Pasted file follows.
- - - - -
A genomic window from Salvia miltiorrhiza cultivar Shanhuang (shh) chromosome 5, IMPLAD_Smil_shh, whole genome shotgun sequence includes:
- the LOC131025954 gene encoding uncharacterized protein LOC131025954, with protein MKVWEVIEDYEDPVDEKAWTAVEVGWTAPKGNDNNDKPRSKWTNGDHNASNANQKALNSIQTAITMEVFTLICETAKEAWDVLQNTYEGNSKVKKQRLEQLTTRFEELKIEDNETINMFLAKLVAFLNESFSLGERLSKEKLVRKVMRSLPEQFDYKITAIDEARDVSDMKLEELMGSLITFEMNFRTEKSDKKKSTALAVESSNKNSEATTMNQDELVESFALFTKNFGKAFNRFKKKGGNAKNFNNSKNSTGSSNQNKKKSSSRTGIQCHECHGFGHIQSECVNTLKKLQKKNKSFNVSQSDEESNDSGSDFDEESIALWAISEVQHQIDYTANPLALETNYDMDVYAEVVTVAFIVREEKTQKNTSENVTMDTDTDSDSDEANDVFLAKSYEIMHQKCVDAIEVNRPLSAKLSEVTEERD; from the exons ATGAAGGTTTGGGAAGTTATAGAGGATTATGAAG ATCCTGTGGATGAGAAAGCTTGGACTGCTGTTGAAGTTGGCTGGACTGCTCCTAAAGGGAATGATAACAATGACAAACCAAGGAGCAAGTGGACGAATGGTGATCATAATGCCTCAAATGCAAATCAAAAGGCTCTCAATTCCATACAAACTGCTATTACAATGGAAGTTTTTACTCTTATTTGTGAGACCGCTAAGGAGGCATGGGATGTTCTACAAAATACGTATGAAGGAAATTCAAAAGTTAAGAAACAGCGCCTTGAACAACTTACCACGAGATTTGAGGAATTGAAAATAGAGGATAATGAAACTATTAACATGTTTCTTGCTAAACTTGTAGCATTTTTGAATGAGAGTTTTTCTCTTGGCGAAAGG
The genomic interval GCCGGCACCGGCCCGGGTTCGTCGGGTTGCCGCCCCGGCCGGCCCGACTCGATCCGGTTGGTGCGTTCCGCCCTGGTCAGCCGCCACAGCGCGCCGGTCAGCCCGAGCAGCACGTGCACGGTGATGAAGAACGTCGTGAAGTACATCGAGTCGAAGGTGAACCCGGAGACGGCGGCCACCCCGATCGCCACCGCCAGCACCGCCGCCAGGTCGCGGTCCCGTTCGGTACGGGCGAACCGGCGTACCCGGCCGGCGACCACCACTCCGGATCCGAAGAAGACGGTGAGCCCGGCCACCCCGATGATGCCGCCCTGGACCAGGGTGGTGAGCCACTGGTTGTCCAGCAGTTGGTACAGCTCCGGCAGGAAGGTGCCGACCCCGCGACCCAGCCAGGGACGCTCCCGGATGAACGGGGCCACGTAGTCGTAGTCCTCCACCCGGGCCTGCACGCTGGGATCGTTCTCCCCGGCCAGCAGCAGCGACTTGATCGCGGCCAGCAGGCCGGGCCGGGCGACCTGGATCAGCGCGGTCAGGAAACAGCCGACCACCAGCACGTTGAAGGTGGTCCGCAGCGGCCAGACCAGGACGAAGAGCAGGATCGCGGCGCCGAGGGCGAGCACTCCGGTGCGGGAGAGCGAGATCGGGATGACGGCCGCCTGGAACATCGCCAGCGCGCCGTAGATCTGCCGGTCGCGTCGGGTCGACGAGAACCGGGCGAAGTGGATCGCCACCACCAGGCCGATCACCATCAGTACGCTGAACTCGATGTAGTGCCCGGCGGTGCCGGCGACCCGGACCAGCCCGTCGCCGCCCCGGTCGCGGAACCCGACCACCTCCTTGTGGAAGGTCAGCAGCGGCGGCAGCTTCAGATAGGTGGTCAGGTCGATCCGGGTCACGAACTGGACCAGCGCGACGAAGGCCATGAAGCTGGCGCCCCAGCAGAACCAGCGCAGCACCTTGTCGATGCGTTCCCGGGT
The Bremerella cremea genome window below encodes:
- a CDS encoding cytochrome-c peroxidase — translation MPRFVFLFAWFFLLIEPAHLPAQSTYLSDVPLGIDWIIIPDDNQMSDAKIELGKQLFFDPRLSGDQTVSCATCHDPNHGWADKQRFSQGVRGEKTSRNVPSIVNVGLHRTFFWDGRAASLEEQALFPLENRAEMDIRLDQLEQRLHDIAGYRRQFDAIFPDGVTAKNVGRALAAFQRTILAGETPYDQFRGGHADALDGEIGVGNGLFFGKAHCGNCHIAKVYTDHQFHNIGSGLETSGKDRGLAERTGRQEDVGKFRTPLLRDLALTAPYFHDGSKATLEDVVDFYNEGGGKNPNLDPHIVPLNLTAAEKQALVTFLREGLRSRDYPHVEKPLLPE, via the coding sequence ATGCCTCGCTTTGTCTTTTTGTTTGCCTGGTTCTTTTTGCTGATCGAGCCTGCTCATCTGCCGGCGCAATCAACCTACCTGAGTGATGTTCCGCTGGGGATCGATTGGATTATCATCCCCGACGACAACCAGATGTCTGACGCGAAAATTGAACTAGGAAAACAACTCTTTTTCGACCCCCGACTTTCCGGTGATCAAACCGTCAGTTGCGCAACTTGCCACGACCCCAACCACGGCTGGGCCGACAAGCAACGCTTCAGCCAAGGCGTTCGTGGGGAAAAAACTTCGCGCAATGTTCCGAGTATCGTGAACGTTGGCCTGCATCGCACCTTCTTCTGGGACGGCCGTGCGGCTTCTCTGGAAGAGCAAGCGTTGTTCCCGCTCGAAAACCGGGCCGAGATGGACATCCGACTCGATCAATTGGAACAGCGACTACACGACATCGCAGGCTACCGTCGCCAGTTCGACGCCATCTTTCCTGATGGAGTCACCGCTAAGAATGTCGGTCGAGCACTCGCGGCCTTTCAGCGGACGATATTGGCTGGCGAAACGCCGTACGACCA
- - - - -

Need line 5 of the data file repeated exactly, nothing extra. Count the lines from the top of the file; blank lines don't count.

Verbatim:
- a CDS encoding cytochrome-c peroxidase — translation MPRFVFLFAWFFLLIEPAHLPAQSTYLSDVPLGIDWIIIPDDNQMSDAKIELGKQLFFDPRLSGDQTVSCATCHDPNHGWADKQRFSQGVRGEKTSRNVPSIVNVGLHRTFFWDGRAASLEEQALFPLENRAEMDIRLDQLEQRLHDIAGYRRQFDAIFPDGVTAKNVGRALAAFQRTILAGETPYDQFRGGHADALDGEIGVGNGLFFGKAHCGNCHIAKVYTDHQFHNIGSGLETSGKDRGLAERTGRQEDVGKFRTPLLRDLALTAPYFHDGSKATLEDVVDFYNEGGGKNPNLDPHIVPLNLTAAEKQALVTFLREGLRSRDYPHVEKPLLPE, via the coding sequence ATGCCTCGCTTTGTCTTTTTGTTTGCCTGGTTCTTTTTGCTGATCGAGCCTGCTCATCTGCCGGCGCAATCAACCTACCTGAGTGATGTTCCGCTGGGGATCGATTGGATTATCATCCCCGACGACAACCAGATGTCTGACGCGAAAATTGAACTAGGAAAACAACTCTTTTTCGACCCCCGACTTTCCGGTGATCAAACCGTCAGTTGCGCAACTTGCCACGACCCCAACCACGGCTGGGCCGACAAGCAACGCTTCAGCCAAGGCGTTCGTGGGGAAAAAACTTCGCGCAATGTTCCGAGTATCGTGAACGTTGGCCTGCATCGCACCTTCTTCTGGGACGGCCGTGCGGCTTCTCTGGAAGAGCAAGCGTTGTTCCCGCTCGAAAACCGGGCCGAGATGGACATCCGACTCGATCAATTGGAACAGCGACTACACGACATCGCAGGCTACCGTCGCCAGTTCGACGCCATCTTTCCTGATGGAGTCACCGCTAAGAATGTCGGTCGAGCACTCGCGGCCTTTCAGCGGACGATATTGGCTGGCGAAACGCCGTACGACCA